New entrepreneurs are often tempted to exaggerate what new products or services are capable of. No wonder: Presented to a powerful investor, a stretch of the truth just might help land that series A funding.
And, less seriously, a bit of marketing flair or showmanship, in many cases, will help an entrepreneur accomplish his or her without many repercussions.
But, in other cases, if you’re that entrepreneur who is caught deliberately misleading investors or consumers, you could face false advertising charges – and the ruin of your brand’s reputation. Consider these six examples:
Forget Everything You’ve Heard — Fear Doesn’t Sell
If consumers associate your product with fear, they may not have a strong connection to your brand.
Sixty percent of Subaru owners have dogs. So in 2008, when the company decided to sponsor Animal Planet’s Puppy Bowl, it made a major break from previous advertising campaigns — ones that showed drivers with other cars getting stuck in the snow, for example. Alongside a pledge to donate $250 to charity for every car sold, the company began to understand how to appeal to its core audience through their own interests — and how those tied together in a Subaru.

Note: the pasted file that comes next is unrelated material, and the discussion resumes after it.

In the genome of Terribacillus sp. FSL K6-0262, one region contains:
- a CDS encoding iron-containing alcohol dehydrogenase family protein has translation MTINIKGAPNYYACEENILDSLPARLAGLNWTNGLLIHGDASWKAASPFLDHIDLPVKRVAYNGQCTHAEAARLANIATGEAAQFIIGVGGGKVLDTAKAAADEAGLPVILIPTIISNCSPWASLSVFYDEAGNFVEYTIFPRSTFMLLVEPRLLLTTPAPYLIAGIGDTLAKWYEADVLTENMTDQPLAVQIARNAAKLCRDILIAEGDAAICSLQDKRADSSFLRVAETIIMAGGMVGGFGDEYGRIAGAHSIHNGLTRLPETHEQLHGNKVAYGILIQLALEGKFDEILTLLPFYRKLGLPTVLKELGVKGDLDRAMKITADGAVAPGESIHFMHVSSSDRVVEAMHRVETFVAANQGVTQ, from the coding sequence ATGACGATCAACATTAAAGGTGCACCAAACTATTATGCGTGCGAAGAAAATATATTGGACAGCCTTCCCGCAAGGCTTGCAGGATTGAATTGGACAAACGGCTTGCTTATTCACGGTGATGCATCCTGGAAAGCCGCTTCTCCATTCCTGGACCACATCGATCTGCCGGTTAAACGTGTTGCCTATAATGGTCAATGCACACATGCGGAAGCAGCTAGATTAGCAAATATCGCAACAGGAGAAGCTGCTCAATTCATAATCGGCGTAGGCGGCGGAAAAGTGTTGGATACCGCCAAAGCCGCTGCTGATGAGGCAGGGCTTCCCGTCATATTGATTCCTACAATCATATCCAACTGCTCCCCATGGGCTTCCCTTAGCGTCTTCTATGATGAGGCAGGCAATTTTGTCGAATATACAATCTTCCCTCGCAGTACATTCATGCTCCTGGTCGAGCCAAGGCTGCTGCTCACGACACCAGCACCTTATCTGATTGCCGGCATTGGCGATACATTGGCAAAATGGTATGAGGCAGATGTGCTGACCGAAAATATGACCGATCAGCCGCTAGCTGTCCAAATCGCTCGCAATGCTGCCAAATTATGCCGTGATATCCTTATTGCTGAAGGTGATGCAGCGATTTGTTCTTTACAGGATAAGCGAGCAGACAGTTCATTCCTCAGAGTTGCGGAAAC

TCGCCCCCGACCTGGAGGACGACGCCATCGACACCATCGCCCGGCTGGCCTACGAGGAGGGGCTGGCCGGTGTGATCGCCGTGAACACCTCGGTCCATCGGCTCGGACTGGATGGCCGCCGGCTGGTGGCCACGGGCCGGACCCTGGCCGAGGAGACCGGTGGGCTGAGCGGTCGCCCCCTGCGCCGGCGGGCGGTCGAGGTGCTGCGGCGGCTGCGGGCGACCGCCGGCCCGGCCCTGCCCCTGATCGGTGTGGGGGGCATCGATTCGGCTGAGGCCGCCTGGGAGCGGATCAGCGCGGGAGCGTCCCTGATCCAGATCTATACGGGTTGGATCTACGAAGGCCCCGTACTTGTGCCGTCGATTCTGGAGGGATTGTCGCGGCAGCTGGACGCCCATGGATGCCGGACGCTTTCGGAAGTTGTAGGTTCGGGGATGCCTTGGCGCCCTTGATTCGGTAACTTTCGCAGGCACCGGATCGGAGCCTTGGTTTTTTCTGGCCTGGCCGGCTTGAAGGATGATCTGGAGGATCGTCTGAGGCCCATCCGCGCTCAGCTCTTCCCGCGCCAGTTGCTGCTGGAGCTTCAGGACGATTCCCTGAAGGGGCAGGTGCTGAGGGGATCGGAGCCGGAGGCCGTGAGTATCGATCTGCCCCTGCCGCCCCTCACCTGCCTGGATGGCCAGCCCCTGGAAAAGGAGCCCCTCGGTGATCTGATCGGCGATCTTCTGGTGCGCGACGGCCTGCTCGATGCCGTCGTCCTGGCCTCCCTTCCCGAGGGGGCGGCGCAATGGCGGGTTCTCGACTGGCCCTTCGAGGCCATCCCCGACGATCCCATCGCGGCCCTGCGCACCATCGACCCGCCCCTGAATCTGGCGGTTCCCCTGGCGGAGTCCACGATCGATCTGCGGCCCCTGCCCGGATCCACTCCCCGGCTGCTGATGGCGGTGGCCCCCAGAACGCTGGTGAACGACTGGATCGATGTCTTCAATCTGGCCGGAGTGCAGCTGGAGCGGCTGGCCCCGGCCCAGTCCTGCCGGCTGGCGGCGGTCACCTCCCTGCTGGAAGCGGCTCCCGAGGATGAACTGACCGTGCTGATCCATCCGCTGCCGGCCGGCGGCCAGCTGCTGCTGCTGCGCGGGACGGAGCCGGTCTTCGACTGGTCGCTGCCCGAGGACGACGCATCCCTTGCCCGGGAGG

Since 2008, the company has been running a campaign called “Love,” one that brings together all the attributes that Subaru is known for — including safety and reliability. Instead of talking to customers by telling them all the bad things that will happen if they don’t drive a Subaru (e.g., getting stuck in the snow), the company began speaking in a more positive language — including bringing furry friends along on drives.
For many, the instinctive approach toward marketing is to tell an audience why they have to buy your product. Bad things will happen otherwise, and yours is the best in market. The others won’t help you reach your goal. The problem with that logic is that it doesn’t take into account the impact of brand image on product marketing. Sure, you might skid in the snow without a Subaru, but you need to think positively of the company as a whole if you’re going to be drawn to its products in the first place.